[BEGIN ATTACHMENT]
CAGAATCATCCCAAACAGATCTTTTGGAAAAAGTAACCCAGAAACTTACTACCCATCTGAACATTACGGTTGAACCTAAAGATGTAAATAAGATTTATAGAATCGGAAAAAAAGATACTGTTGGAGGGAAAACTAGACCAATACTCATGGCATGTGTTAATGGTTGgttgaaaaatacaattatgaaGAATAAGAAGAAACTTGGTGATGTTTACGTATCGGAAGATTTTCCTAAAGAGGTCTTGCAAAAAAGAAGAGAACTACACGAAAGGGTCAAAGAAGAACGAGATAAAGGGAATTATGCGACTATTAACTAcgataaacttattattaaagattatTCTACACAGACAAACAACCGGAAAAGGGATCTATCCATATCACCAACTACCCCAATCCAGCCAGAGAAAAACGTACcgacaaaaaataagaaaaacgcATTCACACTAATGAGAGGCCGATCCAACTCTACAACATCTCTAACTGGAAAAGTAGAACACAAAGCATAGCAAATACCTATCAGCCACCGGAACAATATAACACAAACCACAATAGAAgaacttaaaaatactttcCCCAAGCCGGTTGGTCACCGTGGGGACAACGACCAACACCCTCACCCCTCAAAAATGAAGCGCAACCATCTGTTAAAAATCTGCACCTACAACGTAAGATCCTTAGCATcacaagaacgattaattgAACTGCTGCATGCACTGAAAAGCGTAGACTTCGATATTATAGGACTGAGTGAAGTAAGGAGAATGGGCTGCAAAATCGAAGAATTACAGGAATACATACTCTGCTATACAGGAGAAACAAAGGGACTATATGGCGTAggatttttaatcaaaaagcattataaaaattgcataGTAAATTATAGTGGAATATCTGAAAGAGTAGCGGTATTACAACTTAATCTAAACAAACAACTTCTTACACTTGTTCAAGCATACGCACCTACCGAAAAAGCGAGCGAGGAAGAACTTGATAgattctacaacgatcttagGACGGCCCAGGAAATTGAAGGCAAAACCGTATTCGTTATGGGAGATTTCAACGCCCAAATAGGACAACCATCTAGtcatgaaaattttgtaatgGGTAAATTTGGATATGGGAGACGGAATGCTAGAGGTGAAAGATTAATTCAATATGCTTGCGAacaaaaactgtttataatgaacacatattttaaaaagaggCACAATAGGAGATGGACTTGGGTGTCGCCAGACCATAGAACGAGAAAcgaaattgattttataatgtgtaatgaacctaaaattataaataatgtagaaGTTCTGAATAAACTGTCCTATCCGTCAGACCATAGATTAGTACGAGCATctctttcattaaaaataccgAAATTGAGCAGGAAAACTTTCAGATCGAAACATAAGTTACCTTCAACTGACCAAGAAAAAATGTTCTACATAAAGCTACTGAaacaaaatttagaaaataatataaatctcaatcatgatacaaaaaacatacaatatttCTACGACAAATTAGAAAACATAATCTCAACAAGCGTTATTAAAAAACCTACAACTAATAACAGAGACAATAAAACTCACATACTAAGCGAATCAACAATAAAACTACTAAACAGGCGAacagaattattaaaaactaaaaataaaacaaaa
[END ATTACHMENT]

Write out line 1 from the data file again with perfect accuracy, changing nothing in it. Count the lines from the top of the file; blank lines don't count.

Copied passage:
CAGAATCATCCCAAACAGATCTTTTGGAAAAAGTAACCCAGAAACTTACTACCCATCTGAACATTACGGTTGAACCTAAAGATGTAAATAAGATTTATAGAATCGGAAAAAAAGATACTGTTGGAGGGAAAACTAGACCAATACTCATGGCATGTGTTAATGGTTGgttgaaaaatacaattatgaaGAATAAGAAGAAACTTGGTGATGTTTACGTATCGGAAGATTTTCCTAAAGAGGTCTTGCAAAAAAGAAGAGAACTACACGAAAGGGTCAAAGAAGAACGAGATAAAGGGAATTATGCGACTATTAACTAcgataaacttattattaaagattatTCTACACAGACAAACAACCGGAAAAGGGATCTATCCATATCACCAACTACCCCAATCCAGCCAGAGAAAAACGTACcgacaaaaaataagaaaaacgcATTCACACTAATGAGAGGCCGATCCAACTCTACAACATCTCTAACTGGAAAAGTAGAACACAAAGCATAGCAAATACCTATCAGCCACCGGAACAATATAACACAAACCACAATAGAAgaacttaaaaatactttcCCCAAGCCGGTTGGTCACCGTGGGGACAACGACCAACACCCTCACCCCTCAAAAATGAAGCGCAACCATCTGTTAAAAATCTGCACCTACAACGTAAGATCCTTAGCATcacaagaacgattaattgAACTGCTGCATGCACTGAAAAGCGTAGACTTCGATATTATAGGACTGAGTGAAGTAAGGAGAATGGGCTGCAAAATCGAAGAATTACAGGAATACATACTCTGCTATACAGGAGAAACAAAGGGACTATATGGCGTAggatttttaatcaaaaagcattataaaaattgcataGTAAATTATAGTGGAATATCTGAAAGAGTAGCGGTATTACAACTTAATCTAAACAAACAACTTCTTACACTTGTTCAAGCATACGCACCTACCGAAAAAGCGAGCGAGGAAGAACTTGATAgattctacaacgatcttagGACGGCCCAGGAAATTGAAGGCAAAACCGTATTCGTTATGGGAGATTTCAACGCCCAAATAGGACAACCATCTAGtcatgaaaattttgtaatgGGTAAATTTGGATATGGGAGACGGAATGCTAGAGGTGAAAGATTAATTCAATATGCTTGCGAacaaaaactgtttataatgaacacatattttaaaaagaggCACAATAGGAGATGGACTTGGGTGTCGCCAGACCATAGAACGAGAAAcgaaattgattttataatgtgtaatgaacctaaaattataaataatgtagaaGTTCTGAATAAACTGTCCTATCCGTCAGACCATAGATTAGTACGAGCATctctttcattaaaaataccgAAATTGAGCAGGAAAACTTTCAGATCGAAACATAAGTTACCTTCAACTGACCAAGAAAAAATGTTCTACATAAAGCTACTGAaacaaaatttagaaaataatataaatctcaatcatgatacaaaaaacatacaatatttCTACGACAAATTAGAAAACATAATCTCAACAAGCGTTATTAAAAAACCTACAACTAATAACAGAGACAATAAAACTCACATACTAAGCGAATCAACAATAAAACTACTAAACAGGCGAacagaattattaaaaactaaaaataaaacaaaa